as many of his contemporaries, including O. Veblen and Hardy's
longtime collaborator J. E. Littlewood, contributed to the science of
exterior ballistics, the application of mathematics to projectile
motion. This paper will look at significant work in mathematical
ballistics during the late 19th and early 20th centuries, focusing
especially on the influential theory of Turin professor F. Siacci and
the ideas Littlewood developed as a second lieutenant in the Royal
Garrison Artillery during World War I.
 DEBORAH KENT, Simon Fraser University, Department of Mathematics,
8888 University Drive, Burnaby, BC V5A 1S6
Fractions, Plants, and Planets: Extending the 19thCentury
Law of Phylotaxis
[PDF] 
In the midnineteenth century, American mathematician Benjamin Peirce
related contemporary plant morphology to developing planetary theory
by extending the socalled "law of phylotaxis" that expressed the
arrangement of leaves on plants as a series of fractions. Peirce
discovered an identity between this arrangement and planetary
revolutions. His result, and its place in subsequent arguments,
illustrate one use of mathematics in a nineteenthcentury scientific
environment based on the conviction of certainty in the universe.
 REINHARD SIEGMUNDSCHULTZE, Agder University College, Kristiansand, Norway
German refugeemathematicians in Canada
[PDF] 
The talk will look at the role of Canada in accommodating refugees
from the Nazi purge. This concerns on the one hand the mechanisms of
emigration where Canada had a particular function, for example in
securing reentry visa to the United States. On the other hand, and
to a much smaller extent than the U.S., mathematics in Canada itself
profited from immigration, with the group theoretic school of Richard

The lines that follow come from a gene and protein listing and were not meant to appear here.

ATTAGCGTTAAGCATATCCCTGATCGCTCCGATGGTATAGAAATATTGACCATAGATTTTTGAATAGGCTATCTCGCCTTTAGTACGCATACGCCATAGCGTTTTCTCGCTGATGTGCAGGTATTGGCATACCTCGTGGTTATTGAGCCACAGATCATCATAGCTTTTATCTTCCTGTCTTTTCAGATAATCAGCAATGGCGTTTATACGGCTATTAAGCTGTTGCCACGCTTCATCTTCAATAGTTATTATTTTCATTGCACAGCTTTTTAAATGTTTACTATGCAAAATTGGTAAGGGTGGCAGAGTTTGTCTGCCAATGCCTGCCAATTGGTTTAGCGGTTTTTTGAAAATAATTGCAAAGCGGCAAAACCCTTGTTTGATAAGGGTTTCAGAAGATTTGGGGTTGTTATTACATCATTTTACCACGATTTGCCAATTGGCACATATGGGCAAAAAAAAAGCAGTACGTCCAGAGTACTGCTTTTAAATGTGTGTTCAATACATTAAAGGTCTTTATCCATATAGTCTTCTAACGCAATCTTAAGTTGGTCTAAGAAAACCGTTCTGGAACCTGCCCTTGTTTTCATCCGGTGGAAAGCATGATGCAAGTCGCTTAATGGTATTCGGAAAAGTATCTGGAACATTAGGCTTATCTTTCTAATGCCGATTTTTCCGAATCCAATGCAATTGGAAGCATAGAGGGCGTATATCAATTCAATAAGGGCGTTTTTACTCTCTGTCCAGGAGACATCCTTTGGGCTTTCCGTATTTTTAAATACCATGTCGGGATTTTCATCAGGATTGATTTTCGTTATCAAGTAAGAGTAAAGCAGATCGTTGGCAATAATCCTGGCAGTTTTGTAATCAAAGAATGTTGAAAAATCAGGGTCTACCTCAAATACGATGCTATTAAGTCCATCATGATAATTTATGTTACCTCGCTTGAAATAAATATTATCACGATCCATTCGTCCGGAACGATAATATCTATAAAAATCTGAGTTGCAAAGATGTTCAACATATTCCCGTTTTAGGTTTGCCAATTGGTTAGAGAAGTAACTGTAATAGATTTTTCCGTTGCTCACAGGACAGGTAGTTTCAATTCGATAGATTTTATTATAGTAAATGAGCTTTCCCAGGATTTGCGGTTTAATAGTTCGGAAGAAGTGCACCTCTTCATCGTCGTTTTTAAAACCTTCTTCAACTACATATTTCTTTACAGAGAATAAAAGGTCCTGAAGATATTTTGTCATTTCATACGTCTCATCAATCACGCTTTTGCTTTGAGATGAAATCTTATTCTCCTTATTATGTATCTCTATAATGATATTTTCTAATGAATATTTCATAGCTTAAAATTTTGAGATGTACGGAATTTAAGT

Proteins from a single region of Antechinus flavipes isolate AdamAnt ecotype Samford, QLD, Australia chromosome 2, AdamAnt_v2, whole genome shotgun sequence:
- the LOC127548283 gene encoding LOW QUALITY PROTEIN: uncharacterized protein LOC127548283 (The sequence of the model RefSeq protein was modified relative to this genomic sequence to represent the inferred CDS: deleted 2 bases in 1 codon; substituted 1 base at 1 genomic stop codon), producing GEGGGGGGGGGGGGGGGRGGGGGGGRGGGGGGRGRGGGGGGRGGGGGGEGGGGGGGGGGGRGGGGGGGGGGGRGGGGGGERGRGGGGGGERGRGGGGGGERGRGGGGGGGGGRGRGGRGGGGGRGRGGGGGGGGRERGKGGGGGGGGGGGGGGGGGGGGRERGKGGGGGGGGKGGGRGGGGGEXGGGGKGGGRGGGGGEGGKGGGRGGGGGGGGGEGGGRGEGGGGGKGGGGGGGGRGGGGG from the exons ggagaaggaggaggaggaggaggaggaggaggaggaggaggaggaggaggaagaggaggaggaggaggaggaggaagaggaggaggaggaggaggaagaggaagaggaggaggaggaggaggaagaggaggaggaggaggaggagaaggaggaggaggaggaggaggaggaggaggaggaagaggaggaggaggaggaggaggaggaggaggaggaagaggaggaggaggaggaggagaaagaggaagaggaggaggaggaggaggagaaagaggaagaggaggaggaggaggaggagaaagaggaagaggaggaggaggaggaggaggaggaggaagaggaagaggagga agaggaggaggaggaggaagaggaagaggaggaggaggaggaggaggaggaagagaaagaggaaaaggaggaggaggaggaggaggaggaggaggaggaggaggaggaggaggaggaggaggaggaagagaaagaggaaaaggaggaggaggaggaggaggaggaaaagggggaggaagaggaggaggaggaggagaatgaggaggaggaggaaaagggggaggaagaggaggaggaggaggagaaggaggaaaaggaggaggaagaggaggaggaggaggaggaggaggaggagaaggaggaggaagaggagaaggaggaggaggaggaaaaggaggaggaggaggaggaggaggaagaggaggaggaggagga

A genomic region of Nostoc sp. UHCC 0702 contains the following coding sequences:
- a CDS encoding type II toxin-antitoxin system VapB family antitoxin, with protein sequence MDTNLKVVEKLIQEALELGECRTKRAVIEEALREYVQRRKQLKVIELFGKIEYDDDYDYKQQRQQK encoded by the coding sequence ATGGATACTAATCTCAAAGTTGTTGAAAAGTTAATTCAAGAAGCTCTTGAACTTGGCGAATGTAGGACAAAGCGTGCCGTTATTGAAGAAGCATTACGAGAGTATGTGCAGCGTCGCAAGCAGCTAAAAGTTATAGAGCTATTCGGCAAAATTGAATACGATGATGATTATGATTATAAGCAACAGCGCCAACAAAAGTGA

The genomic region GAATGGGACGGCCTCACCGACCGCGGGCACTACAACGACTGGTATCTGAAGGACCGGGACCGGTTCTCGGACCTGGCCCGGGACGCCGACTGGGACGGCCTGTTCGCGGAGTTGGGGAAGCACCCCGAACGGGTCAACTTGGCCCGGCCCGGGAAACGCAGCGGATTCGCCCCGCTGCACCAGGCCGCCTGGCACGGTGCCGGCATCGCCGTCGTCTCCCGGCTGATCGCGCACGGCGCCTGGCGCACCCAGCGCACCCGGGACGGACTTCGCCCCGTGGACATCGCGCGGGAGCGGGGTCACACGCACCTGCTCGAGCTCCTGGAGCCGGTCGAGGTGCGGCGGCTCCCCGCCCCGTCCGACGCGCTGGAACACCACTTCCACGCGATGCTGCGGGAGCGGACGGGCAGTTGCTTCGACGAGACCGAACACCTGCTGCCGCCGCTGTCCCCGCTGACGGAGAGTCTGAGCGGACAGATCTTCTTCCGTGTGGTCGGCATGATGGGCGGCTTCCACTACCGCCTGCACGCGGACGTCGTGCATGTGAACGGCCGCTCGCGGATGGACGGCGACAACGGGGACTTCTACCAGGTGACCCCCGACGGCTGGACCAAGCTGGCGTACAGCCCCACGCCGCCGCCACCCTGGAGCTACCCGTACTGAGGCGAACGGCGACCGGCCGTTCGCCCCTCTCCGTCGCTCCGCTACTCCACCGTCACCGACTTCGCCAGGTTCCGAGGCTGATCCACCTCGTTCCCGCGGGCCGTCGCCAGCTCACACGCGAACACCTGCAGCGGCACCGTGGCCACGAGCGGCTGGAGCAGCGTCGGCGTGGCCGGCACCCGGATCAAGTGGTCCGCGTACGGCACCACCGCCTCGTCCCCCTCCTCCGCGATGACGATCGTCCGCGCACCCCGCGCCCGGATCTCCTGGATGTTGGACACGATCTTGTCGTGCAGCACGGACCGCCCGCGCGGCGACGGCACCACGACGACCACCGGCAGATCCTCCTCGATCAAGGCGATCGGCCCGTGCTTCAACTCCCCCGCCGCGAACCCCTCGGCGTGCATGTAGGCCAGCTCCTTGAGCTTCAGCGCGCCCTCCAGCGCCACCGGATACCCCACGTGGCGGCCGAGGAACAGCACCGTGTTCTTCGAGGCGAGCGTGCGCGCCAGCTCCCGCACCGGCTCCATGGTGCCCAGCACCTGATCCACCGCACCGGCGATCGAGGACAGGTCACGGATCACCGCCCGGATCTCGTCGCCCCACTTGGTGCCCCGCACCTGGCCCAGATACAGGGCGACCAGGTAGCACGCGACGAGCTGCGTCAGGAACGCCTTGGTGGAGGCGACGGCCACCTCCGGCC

Brauer in Toronto being the biggest success, although Brauer left for
the U.S. in 1948. Brauer's case will be examined in some detail
while others (Peter Scherk, Alexander Weinstein, Hans Schwerdtfeger,
Hans Heilbronn, and George Lorentz) will be mentioned passingly. The
cases of Schwerdtfeger and Heilbronn, who came respectively in 1957
and 1964 from Australia and England, shows the more indirect
consequences of the emigrations from Europe. To complete the picture
one would have to include second generation emigrants (children of
emigrants having their mathematical education in the New World) and
those coming after the war directly from Germany (G. Lorentz and
others) due to economic hardships and scientific isolation there. The
talk is part of a book on German refugeemathematicians which came out
in 1998 in German and will be published in an extended English version
with Princeton University Press.
 LAURA TURNER, Simon Fraser University
The Origins of the MittagLeffler Theorem
[PDF] 
The Swedish mathematician Gösta MittagLeffler (18461927) studied
as a "postdoctoral" student in Paris with C. Hermite and in Berlin
with K. Weierstrass between the years of 1873 and 1876, when
Weierstrass published his influential Zur Theorie der
eindeutigen analytischen Funktionen. During this period of time,
MittagLeffler elaborated upon this work of Weierstrass' and proved
the nowfamiliar theorem (in presentday notation) associated with his
name:
Suppose W is an open set in the plane, A Ì W, A
has no limit point in W, and to each a Î A there are
associated a positive integer m(a) and a rational function
P_{a}(z) = 
m(a) å
j=1

c_{j,a} (za)^{j}. 

Then there exists a meromorphic function f Î W, whose
principal part at each a Î A is P_{a} and which has no
other poles in W.
In this paper I will briefly present a background to the
MittagLeffler Theorem, including the work of Weierstrass
regarding entire functions. I will then discuss MittagLeffler's
extension of these results to the existence of a meromorphic function
with arbitrarily assigned principal parts. Finally, I will
investigate Hermite's reception of MittagLeffler's theorem through
their correspondence (of which Hermite's letters have survived) and
his addition of the MittagLeffler theorem to his lecture material.